State of Mind.

This post might not pass any seriousness test, yet when a friend sent me the photo below I could not help but feel that this clearly unindented design is a subconscious consequence of the embryonic German desire to actually look into the future and reap the benefits of the socio-economic changes (“Hartz IV”) as well as of the periodically reappearing shadows of the pasts (Bernd Eichinger’s movie “Der Untergang“) and as such rather well describes the current German state of mind, for the minute assuming that there is such a thing… (for the non-Germanophones, the text on the additional red Stern cover-layer reads: “how to become your own boss”).

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About Tobias Schwarz

German, turned 30 a while ago, balding slowly, hopefully with grace. A carnival junkie, who, after studies in business and politics in Mannheim, Paris, and London, is currently living in his hometown of Mainz, Germany, again. Became New Labourite during a research job at the House of Commons, but difficult to place in German party-political terms. Liberal in the true sense of the term.

His political writing is mostly on A Fistful of Euros and on facebook these days. Occasional Twitter user and songwriter. His personal blog is almost a diary. Even more links at

6 thoughts on “State of Mind.

  1. How do the words go with the picture?

    It’s my understanding that when the nazis took over in 1934 they went
    through all the large companies, all the newspapers, all the schools
    and purged everyone that was insufficiently pro-nazi.

    Nora Waln wrote an account of her experiences in Germany at the
    time, “The Approaching Storm: One woman’s story of Germany 1934-38.”

    According to Nora the nazis built a file of everyone willing to work,
    some 25 million people.

    Nora says, “I learned that both employer and employee must be under
    state control. Neither strikes nor lockouts were allowed,…”

    Worker’s wages were kept below government jobs. Corporations were
    restricted from distributing more then 6 percent of their profit; the
    rest must be reinvested. Nora, “No one can change a job without permission
    from the Labor Front.” “Wages are settled by the Labor Front.”

    Nora Waln: “No one is supposed to have a business which is nonessential.”
    Nora again, “There are too many people wanting professional and clerical
    jobs,…Boys and girls about to leave school have to state their preference
    for careers, but if that work is not needed they must take something else.”

    It all seems very far from the spirit of the title: “How to become your
    own boss.”

    But then again, maybe what is intended is irony? I hope it’s not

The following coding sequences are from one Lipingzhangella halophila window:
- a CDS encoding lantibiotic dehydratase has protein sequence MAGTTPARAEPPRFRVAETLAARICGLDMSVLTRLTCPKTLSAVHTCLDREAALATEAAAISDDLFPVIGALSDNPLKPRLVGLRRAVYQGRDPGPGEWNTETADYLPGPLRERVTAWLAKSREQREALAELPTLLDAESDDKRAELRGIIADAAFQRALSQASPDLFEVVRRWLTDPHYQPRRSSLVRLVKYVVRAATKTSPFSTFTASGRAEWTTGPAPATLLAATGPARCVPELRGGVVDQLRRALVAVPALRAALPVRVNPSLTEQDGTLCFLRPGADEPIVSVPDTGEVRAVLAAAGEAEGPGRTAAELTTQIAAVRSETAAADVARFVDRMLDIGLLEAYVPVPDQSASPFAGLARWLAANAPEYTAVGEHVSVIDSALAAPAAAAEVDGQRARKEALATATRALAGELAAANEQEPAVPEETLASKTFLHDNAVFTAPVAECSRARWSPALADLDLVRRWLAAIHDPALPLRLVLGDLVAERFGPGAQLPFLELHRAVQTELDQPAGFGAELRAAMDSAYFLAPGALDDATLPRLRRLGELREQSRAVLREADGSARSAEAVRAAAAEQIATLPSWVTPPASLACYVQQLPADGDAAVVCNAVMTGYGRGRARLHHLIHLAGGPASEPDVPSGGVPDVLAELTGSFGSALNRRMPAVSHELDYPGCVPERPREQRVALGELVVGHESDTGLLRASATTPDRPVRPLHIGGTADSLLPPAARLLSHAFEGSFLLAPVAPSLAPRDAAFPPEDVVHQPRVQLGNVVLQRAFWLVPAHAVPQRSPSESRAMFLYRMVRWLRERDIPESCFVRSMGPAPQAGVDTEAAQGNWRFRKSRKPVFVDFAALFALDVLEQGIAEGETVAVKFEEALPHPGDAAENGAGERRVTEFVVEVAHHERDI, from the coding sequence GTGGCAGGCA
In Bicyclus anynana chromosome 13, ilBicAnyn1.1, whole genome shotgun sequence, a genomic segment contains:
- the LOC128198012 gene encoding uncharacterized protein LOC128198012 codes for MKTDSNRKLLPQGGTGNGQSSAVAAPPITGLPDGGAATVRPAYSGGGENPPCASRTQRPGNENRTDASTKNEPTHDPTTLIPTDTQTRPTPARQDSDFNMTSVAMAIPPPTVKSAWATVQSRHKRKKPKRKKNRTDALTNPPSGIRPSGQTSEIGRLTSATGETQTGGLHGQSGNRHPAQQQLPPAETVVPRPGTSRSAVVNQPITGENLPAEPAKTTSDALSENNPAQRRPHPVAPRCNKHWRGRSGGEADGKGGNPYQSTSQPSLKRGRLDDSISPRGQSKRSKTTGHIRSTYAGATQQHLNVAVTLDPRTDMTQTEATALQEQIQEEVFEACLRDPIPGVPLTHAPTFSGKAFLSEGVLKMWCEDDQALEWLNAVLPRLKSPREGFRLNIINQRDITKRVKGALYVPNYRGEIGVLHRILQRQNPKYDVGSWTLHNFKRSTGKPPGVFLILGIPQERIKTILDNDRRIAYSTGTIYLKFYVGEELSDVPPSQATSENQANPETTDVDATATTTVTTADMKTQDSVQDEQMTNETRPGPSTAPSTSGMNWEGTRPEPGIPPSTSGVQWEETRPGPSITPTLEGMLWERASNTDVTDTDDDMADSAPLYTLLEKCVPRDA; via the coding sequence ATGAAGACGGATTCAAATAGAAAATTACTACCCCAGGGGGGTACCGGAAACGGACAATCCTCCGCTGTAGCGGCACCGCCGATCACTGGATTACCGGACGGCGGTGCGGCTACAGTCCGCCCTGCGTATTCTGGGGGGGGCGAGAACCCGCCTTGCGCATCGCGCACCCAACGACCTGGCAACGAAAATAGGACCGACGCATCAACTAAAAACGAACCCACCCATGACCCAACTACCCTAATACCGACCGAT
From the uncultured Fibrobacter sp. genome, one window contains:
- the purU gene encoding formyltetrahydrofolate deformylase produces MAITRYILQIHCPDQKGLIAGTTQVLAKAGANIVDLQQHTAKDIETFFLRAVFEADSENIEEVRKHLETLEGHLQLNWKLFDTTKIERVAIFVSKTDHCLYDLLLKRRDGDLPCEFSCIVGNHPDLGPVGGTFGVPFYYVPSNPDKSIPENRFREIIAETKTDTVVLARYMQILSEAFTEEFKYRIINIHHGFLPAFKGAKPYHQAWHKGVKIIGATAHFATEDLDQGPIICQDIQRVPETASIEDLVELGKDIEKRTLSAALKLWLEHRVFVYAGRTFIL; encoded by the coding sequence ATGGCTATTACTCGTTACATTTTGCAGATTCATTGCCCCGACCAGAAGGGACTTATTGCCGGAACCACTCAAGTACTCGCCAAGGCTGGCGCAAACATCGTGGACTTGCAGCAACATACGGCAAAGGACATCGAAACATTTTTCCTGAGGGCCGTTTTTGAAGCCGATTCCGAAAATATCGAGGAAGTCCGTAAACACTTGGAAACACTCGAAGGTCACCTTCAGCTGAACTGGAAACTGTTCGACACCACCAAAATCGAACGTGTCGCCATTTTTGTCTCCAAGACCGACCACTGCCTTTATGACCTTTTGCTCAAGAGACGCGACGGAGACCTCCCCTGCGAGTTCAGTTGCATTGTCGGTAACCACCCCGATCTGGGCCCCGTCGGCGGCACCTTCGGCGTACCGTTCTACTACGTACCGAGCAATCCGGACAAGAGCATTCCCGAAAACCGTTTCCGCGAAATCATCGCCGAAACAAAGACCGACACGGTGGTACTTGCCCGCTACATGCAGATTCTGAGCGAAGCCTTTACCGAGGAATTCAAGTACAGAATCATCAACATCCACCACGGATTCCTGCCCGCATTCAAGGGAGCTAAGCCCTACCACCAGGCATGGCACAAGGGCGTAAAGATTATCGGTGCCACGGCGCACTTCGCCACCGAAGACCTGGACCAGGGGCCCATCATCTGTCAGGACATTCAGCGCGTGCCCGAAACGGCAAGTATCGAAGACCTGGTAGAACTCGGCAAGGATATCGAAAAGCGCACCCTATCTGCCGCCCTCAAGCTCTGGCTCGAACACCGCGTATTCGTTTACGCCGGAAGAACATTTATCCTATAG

that modern germans have no clue and aren’t aware of the irony.

  2. The economic history of the Third Reich is an interesting subject. It is true that the ideology instituted the so called “Primat der Politik” which means the prevalence of politics over economic concerns in each and every respect, and yes, private consumption was restricted simply because so much money and production facilities had to be used for armament. Accordingly, from 1936 on, wages and prices were blocked from rising to cover up an increasing inflation. From then on, it was largely a command style economy, albeit one in which business owners usually managed to turn a healthy profit, if they knew how to deal with the political leadership that was usually devoid of economic knowledge and sometimes only too eager to become a product champion for something – like Goering with the Luftwaffe. After the ministerial buereaucracy had been dismantled during the 1930s, everyone realised that the best way to get something done was to produce a paper with Hitler’s signature. And that’s how things were done in the Fuehrer-State, not through “laws” but through fiat. Very inefficient. The US strategic bombing survey of 1957 was very surprised that, at a time when the area bombing became a daily routine, German output rose significantly. The answer to the riddle is that Albert Speer – then put in charge of military production – was actually effective at improving the organisational mess the Fuehrer-state had created.

    As for the words – maybe it’s too subtle a joke. “boss” is a synonym for leader, which is the English word for Fuehrer. So reading a headline like “how to become your very own F-…”

  3. I think it was unintentional on Stern’s part. I saw the juxtaposition and thought “what a mistake.” Stern had two articles they wanted to highlight – one on self-employment (“Ich AG”) and one on the movie. The people who made the cover weren’t thinking about how they looked together.

  4. Further to Doug’s explanation, it looks as though the ‘be your own boss’ bit isn’t part of the actual cover of the magazine, but rather one of those separately-printed, stapled-on promotional pieces that extends less than the full width of the cover per se. (Note that I am only writing ‘per se’ because The Editors has forbidden it.)

    Still — oy vey! Somebody at Stern is in for a spanking.

    Der Spiegel, by contrast, played it safe this week, putting good old Friedrich Schiller on the cover (though his hair was on fire).

  5. >I think it was unintentional on Stern?s >part. I saw the juxtaposition and >thought ?what a mistake.?

    Absolutely – I’m sorry if my initial explanations did not make this suficiently clear…

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